# India - carina-wirtley/Group-Wiki-Project-1 GitHub Wiki

# Religion in India

### The History of the Vedic Age

Around 1500 BC, a group of Indo-Aryan peoples came from modern day Iran to India, where they would follow the Vedic Religion. Vedism was a polytheistic sacrificial religion involving the worship of numerous male divinities (and a few goddesses), most of whom were connected with the sky and natural phenomena. They were also in procession of a collection of sacred text, known as the Vedas, and it is through these texts we gain the first literary evidence of Indian culture and hence mathematics (*Ian G Pearce, Mathematics*). In fact, we refer to this period as the Vedic age because of the Vedas. Additionally, the Vedas was originally transmitted orally from one guru to another for generations, up until the 5th century BC (*Vedic Religion*). After the 5th century, the texts were finally written down, in which the surviving texts gave us knowledge of their religion and also "certain rites that continue to be observed within the framework of modern Hinduism" (*Vedic Religion*). Vedism was a polytheistic sacrificial religion involving the worship of numerous male divinities (and a few goddesses), most of whom were connected with the sky and natural phenomena.

### The Mathematics of the Vedic People

The Vedas are primarily religious in content, but embody a large amount of astronomical knowledge. The development of astronomy and geometry came from the need to determine the correct times for Vedic ceremonies and accurate construction of altars. One such altar was designed in the shape of a falcon. There were other constructions but they are of little mathematical interest (*Joseph, 2011*).

*This is a Vedic sacrificial altar in the shape of a falcon. It is made up of 4 different types of bricks, 60 a-type, 46 b-type, 6 c-type, and 24 d-type ( Joseph, 2011).*

### The Rise of Jainism

Around the 6th century BC, the Vedic religion began to wane, this is in part due to excessive religious and social practices, so the demand for altars declined. The perception of mathematics as a concept also changed around this time, changing from "fulfilling the needs of sacrificial ritual" to "an abstract discipline to be cultivated for its own sake" (*Joseph, 2011*). It was at this time Jainism started to take over, it was was a new religion and philosophy, which also gave us Jaina mathematics.

### Jaina mathematics

The ideas of the mathematical infinite in Jaina mathematics is very interesting indeed and they evolve largely due to the Jaina's cosmological ideas. In Jaina cosmology time is thought of as eternal and without form (*Jaina mathematics*). This cosmology has strongly influenced Jaina mathematics in many ways and has been a motivating factor in the development of mathematical ideas of the infinite which were not considered again until the time of Cantor.

*Cosmological texts detail the quantities and proportions of parts of the universe. There are many examples of the vital part mathematics plays in traditional Jain concepts of the universe ( Mathematics of the universe).*

Jaina mathematics recognised five different types of infinity. infinite in one direction, infinite in two directions, infinite in area, infinite everywhere and perpetually infinite (*Indian mathematics*). All before infinity was "invented" by the English mathematician John Wallis in 1655 AD. "Much of the Jaina theory of infinity is extremely advanced for the time in which it was conceived" (*Indian mathematics*).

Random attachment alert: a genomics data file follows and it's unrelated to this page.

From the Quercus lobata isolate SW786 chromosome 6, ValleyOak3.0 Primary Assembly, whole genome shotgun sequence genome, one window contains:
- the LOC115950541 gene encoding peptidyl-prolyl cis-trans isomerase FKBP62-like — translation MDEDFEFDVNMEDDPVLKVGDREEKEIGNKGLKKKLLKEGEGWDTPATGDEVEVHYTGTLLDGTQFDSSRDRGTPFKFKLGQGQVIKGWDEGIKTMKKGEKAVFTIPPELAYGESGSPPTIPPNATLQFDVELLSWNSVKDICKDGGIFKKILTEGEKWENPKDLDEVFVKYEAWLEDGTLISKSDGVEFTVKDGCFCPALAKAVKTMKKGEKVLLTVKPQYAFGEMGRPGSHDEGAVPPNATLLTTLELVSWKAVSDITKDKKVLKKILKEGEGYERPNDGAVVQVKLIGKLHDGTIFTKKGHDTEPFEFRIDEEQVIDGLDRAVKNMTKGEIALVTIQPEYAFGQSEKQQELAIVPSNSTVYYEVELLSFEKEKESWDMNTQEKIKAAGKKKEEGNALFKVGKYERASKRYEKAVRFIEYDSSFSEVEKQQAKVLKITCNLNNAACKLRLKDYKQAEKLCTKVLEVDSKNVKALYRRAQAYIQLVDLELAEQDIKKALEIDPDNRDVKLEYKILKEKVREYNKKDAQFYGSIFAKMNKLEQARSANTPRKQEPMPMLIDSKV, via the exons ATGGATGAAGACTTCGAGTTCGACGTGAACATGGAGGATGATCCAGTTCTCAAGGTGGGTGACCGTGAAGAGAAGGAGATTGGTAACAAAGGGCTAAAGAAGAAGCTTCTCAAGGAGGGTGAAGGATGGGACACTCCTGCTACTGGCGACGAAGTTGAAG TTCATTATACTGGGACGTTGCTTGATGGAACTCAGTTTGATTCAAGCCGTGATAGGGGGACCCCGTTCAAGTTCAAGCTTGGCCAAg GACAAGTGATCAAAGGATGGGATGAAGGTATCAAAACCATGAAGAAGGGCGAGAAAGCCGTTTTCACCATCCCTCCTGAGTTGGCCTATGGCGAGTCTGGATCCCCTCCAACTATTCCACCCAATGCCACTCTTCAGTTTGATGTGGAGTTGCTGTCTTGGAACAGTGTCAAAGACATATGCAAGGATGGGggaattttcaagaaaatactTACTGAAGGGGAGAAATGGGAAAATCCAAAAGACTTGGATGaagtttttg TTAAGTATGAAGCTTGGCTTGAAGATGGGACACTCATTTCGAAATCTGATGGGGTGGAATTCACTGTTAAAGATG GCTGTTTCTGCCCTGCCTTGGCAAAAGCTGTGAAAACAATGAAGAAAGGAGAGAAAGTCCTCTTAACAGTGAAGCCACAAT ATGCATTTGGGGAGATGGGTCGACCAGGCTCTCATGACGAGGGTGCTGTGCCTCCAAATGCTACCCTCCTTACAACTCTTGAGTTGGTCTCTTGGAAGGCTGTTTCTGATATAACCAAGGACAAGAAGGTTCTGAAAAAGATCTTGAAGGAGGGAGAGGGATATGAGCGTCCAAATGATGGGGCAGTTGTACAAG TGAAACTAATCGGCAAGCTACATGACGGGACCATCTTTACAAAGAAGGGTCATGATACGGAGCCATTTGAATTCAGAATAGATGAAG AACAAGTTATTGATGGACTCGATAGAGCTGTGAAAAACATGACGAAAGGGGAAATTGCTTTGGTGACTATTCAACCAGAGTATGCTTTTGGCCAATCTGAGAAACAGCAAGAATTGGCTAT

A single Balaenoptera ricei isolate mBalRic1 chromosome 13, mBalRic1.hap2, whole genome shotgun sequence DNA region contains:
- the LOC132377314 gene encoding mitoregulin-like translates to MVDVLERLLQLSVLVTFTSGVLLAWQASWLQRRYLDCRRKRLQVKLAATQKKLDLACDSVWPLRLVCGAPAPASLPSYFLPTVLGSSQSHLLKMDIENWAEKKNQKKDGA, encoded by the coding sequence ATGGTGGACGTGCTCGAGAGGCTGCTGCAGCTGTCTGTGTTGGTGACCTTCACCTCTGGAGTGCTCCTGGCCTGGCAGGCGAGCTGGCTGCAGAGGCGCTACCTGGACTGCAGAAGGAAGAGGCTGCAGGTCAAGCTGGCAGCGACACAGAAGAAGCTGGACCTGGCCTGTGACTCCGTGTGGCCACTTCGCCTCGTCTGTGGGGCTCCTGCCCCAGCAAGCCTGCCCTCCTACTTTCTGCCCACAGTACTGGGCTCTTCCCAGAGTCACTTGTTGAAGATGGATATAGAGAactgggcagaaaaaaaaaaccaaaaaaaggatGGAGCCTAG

Also found in Jaina works:

- Knowledge of the fundamental laws of indices.
- Arithmetical operations.
- Geometry.
- Operations with fractions.
- Simple equations.
- Cubic equations.
- Quartic equations (the Jaina contribution to algebra is severely neglected).
- Formula for
*π*(root 10, comes up almost inadvertently in a problem about infinity). - Operations with logarithms.
- Sequences and progressions.

Finally there's also the appearance of Permutations and Combinations in Jaina works, which appears to be an early form of Pascal triangle, called Meru Prastara, many centuries before Pascal himself "invented" it; another case where Indian contributions have been neglected severely (*Indian mathematics*).

(*Halai, 2020*)

Jainism, and Jaina Mathematics, never declined suddenly like the Vedic Religion, however around the 6th century AD, India was experiencing a decline politically and even mathematically. It was at this the work of a mathematician named Aryabhata would summarize all of Indian mathematics up to his time, and brought about the Classical period of Indian mathematics, bringing the sub-continent to a new era of intellectual resurgence, which lasted for 600 years.

### Sources

Encyclopædia Britannica, inc. (n.d.). Vedic religion. Encyclopædia Britannica. https://www.britannica.com/topic/Vedic-religion

Halai, C. (2020, August 2). Pingala’s algorithm part vi: Meru Prastaar - Indic Today. Indic Today - Indic Today. https://www.indica.today/quick-reads/pingalas-algorithm-meru-prastaar/

Indian mathematics. Maths History. (n.d.-a). https://mathshistory.st-andrews.ac.uk/HistTopics/Indian_mathematics/

Jaina mathematics. Maths History. (n.d.-b). https://mathshistory.st-andrews.ac.uk/HistTopics/Jaina_mathematics/

Jainism. Maths History. (n.d.-c). https://mathshistory.st-andrews.ac.uk/Projects/Pearce/chapter-6/

Joseph, G. G. (2011). The crest of the Peacock: Non-European roots of mathematics. Princeton University Press.

Mathematics in the service of religion: I. vedas and Vedangas. Maths History. (n.d.-d). https://mathshistory.st-andrews.ac.uk/Projects/Pearce/chapter-4/#:~:text=As%20a%20result%20of%20the,Equivalence%20through%20numbers%20and%20area

Mathematics of the universe - jainpedia. (n.d.). https://jainpedia.org/themes/principles/jain-universe/mathematics-of-the-universe/